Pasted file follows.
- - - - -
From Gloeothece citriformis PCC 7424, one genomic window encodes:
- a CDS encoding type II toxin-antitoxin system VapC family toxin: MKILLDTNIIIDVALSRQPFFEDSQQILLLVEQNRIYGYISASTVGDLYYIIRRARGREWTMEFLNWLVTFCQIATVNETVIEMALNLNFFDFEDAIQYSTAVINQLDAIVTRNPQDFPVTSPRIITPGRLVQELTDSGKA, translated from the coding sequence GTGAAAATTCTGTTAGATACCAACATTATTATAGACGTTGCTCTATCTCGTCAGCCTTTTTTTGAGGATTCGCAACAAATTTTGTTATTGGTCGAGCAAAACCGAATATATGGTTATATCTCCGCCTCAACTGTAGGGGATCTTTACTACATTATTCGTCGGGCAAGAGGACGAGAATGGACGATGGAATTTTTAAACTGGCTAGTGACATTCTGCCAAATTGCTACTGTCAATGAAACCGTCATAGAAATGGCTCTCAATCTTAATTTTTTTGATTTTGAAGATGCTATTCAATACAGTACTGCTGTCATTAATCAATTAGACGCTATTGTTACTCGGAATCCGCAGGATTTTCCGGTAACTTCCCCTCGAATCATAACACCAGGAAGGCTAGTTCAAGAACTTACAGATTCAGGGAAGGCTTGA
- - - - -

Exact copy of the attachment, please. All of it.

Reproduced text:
From Gloeothece citriformis PCC 7424, one genomic window encodes:
- a CDS encoding type II toxin-antitoxin system VapC family toxin: MKILLDTNIIIDVALSRQPFFEDSQQILLLVEQNRIYGYISASTVGDLYYIIRRARGREWTMEFLNWLVTFCQIATVNETVIEMALNLNFFDFEDAIQYSTAVINQLDAIVTRNPQDFPVTSPRIITPGRLVQELTDSGKA, translated from the coding sequence GTGAAAATTCTGTTAGATACCAACATTATTATAGACGTTGCTCTATCTCGTCAGCCTTTTTTTGAGGATTCGCAACAAATTTTGTTATTGGTCGAGCAAAACCGAATATATGGTTATATCTCCGCCTCAACTGTAGGGGATCTTTACTACATTATTCGTCGGGCAAGAGGACGAGAATGGACGATGGAATTTTTAAACTGGCTAGTGACATTCTGCCAAATTGCTACTGTCAATGAAACCGTCATAGAAATGGCTCTCAATCTTAATTTTTTTGATTTTGAAGATGCTATTCAATACAGTACTGCTGTCATTAATCAATTAGACGCTATTGTTACTCGGAATCCGCAGGATTTTCCGGTAACTTCCCCTCGAATCATAACACCAGGAAGGCTAGTTCAAGAACTTACAGATTCAGGGAAGGCTTGA